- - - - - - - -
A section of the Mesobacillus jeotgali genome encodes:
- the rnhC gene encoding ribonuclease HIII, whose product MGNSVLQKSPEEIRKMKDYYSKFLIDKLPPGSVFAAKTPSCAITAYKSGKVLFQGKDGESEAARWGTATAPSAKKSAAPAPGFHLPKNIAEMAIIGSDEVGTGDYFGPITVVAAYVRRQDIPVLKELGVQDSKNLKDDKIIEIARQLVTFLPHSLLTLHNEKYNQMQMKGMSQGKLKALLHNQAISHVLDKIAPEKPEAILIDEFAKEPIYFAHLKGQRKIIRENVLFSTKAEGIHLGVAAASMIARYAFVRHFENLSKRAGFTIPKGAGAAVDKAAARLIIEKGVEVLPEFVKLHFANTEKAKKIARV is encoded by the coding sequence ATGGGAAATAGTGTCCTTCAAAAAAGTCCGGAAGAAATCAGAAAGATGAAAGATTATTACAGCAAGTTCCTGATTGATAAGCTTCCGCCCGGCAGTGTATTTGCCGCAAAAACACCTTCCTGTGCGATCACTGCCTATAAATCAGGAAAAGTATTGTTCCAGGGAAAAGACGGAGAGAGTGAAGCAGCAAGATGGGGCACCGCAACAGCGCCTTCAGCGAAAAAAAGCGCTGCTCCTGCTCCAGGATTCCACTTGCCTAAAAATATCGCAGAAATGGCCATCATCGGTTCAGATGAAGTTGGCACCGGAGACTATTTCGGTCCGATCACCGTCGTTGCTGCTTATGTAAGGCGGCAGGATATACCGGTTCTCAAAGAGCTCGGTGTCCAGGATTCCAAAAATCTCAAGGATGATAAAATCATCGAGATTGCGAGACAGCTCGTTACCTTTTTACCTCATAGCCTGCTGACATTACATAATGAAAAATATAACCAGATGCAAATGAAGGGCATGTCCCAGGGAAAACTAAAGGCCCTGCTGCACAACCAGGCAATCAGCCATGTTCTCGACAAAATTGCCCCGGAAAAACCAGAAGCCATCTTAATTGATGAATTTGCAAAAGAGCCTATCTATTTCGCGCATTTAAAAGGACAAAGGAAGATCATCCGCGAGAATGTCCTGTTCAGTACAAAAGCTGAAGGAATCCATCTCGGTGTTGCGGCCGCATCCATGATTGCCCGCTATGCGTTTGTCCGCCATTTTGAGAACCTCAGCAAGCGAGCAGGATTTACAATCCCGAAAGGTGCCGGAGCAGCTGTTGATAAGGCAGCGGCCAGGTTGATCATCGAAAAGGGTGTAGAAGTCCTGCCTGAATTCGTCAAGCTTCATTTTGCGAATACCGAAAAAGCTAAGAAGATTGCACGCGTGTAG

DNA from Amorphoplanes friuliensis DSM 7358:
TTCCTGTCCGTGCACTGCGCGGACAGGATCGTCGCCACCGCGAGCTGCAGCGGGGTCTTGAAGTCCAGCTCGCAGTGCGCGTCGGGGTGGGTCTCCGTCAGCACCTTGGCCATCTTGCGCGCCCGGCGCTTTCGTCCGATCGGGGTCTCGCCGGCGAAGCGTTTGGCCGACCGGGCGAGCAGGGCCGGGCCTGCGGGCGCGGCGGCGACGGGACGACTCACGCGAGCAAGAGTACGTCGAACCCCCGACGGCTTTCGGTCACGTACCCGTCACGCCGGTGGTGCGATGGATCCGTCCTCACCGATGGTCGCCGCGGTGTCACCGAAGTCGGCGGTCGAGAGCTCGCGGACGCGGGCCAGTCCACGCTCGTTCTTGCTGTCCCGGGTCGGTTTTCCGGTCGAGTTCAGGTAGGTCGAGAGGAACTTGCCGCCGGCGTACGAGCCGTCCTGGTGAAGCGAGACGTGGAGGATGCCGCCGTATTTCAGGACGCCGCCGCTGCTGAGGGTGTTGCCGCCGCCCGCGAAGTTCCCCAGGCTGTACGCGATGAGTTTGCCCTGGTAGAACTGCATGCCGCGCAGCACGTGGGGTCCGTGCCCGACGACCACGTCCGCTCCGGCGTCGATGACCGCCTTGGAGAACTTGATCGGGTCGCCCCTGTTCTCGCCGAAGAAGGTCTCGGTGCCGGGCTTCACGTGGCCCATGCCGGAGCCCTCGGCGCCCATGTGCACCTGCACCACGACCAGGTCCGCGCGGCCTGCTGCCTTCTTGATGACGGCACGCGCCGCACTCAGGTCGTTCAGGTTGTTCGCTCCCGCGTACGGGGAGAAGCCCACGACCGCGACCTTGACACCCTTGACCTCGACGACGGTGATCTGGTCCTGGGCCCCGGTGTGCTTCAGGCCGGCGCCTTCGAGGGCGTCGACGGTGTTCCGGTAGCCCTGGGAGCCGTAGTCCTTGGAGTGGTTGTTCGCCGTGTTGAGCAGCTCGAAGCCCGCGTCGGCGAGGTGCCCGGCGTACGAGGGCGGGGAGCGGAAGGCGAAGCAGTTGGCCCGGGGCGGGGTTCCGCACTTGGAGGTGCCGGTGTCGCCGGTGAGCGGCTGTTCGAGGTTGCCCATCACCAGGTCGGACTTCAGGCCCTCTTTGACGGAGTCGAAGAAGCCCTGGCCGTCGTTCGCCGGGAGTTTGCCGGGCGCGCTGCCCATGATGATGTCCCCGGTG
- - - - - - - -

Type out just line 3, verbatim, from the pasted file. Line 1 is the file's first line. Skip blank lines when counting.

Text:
DNA from Amorphoplanes friuliensis DSM 7358: